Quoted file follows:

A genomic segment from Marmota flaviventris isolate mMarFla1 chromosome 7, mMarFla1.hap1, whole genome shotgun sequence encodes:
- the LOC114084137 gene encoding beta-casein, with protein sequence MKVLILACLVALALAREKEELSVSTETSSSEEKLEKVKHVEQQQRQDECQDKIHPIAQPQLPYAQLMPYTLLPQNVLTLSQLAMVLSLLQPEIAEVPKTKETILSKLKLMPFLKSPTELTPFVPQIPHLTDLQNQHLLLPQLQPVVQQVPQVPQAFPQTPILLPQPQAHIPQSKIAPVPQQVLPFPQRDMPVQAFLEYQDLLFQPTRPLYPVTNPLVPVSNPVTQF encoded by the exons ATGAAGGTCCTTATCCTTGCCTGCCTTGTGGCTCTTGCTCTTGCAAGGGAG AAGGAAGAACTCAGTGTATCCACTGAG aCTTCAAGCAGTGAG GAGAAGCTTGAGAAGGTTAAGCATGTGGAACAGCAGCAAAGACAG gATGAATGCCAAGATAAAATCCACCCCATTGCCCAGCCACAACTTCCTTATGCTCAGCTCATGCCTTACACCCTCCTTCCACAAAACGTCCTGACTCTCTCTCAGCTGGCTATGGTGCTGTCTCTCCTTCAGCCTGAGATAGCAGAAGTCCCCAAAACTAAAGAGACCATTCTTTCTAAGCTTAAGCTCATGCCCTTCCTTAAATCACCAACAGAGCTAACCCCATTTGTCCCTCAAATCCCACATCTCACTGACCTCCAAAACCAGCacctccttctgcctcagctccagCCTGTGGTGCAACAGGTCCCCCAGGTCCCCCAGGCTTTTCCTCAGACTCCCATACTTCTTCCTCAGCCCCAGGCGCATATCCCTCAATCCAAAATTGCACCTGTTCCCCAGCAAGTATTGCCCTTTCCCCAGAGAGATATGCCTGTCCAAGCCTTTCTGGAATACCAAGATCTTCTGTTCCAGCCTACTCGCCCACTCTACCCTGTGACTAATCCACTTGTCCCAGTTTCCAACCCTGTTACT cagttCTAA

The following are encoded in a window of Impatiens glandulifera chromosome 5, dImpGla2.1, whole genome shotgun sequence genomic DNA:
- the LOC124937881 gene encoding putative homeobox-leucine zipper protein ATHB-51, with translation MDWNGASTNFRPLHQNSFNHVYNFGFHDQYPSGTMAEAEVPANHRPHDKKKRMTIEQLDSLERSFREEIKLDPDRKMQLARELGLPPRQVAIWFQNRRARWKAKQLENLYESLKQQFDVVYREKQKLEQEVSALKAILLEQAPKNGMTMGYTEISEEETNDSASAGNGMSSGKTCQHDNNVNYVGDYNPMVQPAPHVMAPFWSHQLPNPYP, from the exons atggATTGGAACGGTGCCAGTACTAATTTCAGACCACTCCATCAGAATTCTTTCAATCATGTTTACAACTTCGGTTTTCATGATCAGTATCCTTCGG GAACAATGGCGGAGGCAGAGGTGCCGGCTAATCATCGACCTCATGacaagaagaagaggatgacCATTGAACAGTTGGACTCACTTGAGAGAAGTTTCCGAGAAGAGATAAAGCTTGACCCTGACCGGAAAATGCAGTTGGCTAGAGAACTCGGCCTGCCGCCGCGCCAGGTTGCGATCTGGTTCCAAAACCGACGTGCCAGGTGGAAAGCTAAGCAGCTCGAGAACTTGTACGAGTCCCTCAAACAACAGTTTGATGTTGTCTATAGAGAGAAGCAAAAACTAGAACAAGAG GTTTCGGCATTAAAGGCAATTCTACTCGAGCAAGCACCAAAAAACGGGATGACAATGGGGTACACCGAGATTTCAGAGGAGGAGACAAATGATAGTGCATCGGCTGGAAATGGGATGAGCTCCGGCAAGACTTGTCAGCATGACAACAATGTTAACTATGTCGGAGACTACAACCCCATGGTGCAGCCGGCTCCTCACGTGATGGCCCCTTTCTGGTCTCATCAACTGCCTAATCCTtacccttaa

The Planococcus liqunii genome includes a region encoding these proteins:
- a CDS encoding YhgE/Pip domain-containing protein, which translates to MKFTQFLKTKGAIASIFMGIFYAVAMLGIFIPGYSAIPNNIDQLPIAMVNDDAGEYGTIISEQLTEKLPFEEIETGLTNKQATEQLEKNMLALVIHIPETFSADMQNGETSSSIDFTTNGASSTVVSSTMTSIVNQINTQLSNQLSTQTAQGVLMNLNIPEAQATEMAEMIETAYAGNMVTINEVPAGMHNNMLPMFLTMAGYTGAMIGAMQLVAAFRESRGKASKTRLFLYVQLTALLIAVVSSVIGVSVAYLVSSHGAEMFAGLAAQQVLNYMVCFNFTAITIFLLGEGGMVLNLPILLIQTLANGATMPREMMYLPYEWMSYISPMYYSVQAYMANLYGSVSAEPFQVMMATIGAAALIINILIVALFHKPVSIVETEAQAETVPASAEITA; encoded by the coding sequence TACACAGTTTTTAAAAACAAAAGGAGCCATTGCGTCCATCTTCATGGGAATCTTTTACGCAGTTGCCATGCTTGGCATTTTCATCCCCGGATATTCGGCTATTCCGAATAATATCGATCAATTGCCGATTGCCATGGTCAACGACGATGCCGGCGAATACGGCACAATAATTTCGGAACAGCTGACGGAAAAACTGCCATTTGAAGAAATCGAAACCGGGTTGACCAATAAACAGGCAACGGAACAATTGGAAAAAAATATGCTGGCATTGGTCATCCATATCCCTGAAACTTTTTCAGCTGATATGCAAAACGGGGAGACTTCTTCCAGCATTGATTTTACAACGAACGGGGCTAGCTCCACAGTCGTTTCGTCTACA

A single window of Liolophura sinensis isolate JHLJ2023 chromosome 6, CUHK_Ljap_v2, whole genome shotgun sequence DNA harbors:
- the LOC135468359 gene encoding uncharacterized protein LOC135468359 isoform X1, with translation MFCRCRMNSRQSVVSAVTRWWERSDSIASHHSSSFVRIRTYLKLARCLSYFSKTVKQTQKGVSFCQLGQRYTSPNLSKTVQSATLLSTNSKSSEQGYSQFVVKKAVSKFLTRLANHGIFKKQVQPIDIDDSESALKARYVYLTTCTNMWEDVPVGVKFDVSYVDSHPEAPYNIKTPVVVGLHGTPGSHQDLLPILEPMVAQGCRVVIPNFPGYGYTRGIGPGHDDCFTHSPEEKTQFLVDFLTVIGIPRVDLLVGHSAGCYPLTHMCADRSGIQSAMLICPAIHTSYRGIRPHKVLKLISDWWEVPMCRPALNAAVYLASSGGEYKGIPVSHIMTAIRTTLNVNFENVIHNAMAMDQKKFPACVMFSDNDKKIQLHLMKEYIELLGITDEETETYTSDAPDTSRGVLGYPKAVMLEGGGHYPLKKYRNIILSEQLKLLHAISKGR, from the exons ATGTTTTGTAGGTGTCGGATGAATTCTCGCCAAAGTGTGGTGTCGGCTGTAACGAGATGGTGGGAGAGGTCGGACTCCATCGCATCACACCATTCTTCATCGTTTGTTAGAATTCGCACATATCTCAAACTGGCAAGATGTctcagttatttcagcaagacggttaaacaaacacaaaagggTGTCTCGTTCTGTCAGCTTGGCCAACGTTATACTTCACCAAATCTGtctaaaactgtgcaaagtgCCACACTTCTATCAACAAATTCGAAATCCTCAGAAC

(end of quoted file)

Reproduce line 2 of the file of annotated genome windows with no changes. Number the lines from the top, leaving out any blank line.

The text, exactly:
- the LOC114084137 gene encoding beta-casein, with protein sequence MKVLILACLVALALAREKEELSVSTETSSSEEKLEKVKHVEQQQRQDECQDKIHPIAQPQLPYAQLMPYTLLPQNVLTLSQLAMVLSLLQPEIAEVPKTKETILSKLKLMPFLKSPTELTPFVPQIPHLTDLQNQHLLLPQLQPVVQQVPQVPQAFPQTPILLPQPQAHIPQSKIAPVPQQVLPFPQRDMPVQAFLEYQDLLFQPTRPLYPVTNPLVPVSNPVTQF encoded by the exons ATGAAGGTCCTTATCCTTGCCTGCCTTGTGGCTCTTGCTCTTGCAAGGGAG AAGGAAGAACTCAGTGTATCCACTGAG aCTTCAAGCAGTGAG GAGAAGCTTGAGAAGGTTAAGCATGTGGAACAGCAGCAAAGACAG gATGAATGCCAAGATAAAATCCACCCCATTGCCCAGCCACAACTTCCTTATGCTCAGCTCATGCCTTACACCCTCCTTCCACAAAACGTCCTGACTCTCTCTCAGCTGGCTATGGTGCTGTCTCTCCTTCAGCCTGAGATAGCAGAAGTCCCCAAAACTAAAGAGACCATTCTTTCTAAGCTTAAGCTCATGCCCTTCCTTAAATCACCAACAGAGCTAACCCCATTTGTCCCTCAAATCCCACATCTCACTGACCTCCAAAACCAGCacctccttctgcctcagctccagCCTGTGGTGCAACAGGTCCCCCAGGTCCCCCAGGCTTTTCCTCAGACTCCCATACTTCTTCCTCAGCCCCAGGCGCATATCCCTCAATCCAAAATTGCACCTGTTCCCCAGCAAGTATTGCCCTTTCCCCAGAGAGATATGCCTGTCCAAGCCTTTCTGGAATACCAAGATCTTCTGTTCCAGCCTACTCGCCCACTCTACCCTGTGACTAATCCACTTGTCCCAGTTTCCAACCCTGTTACT cagttCTAA